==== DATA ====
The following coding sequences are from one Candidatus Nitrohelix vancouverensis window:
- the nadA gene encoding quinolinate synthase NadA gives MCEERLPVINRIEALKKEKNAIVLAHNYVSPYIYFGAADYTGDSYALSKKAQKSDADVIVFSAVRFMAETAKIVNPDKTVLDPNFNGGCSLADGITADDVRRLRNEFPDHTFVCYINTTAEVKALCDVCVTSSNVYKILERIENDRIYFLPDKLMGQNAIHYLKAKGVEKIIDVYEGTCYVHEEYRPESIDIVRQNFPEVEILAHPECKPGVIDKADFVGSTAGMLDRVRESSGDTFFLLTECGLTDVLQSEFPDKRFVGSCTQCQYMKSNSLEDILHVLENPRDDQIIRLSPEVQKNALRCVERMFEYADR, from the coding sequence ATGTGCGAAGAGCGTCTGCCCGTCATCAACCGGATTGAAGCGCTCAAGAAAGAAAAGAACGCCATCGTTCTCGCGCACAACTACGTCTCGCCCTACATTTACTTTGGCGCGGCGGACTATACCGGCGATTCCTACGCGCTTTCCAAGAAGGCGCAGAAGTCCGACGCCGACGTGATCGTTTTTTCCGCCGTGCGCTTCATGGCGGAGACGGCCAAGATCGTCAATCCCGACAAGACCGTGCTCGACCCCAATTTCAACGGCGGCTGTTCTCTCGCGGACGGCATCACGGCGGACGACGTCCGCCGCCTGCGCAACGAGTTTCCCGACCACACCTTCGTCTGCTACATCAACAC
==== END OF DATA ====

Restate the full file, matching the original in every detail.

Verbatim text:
The following coding sequences are from one Candidatus Nitrohelix vancouverensis window:
- the nadA gene encoding quinolinate synthase NadA gives MCEERLPVINRIEALKKEKNAIVLAHNYVSPYIYFGAADYTGDSYALSKKAQKSDADVIVFSAVRFMAETAKIVNPDKTVLDPNFNGGCSLADGITADDVRRLRNEFPDHTFVCYINTTAEVKALCDVCVTSSNVYKILERIENDRIYFLPDKLMGQNAIHYLKAKGVEKIIDVYEGTCYVHEEYRPESIDIVRQNFPEVEILAHPECKPGVIDKADFVGSTAGMLDRVRESSGDTFFLLTECGLTDVLQSEFPDKRFVGSCTQCQYMKSNSLEDILHVLENPRDDQIIRLSPEVQKNALRCVERMFEYADR, from the coding sequence ATGTGCGAAGAGCGTCTGCCCGTCATCAACCGGATTGAAGCGCTCAAGAAAGAAAAGAACGCCATCGTTCTCGCGCACAACTACGTCTCGCCCTACATTTACTTTGGCGCGGCGGACTATACCGGCGATTCCTACGCGCTTTCCAAGAAGGCGCAGAAGTCCGACGCCGACGTGATCGTTTTTTCCGCCGTGCGCTTCATGGCGGAGACGGCCAAGATCGTCAATCCCGACAAGACCGTGCTCGACCCCAATTTCAACGGCGGCTGTTCTCTCGCGGACGGCATCACGGCGGACGACGTCCGCCGCCTGCGCAACGAGTTTCCCGACCACACCTTCGTCTGCTACATCAACAC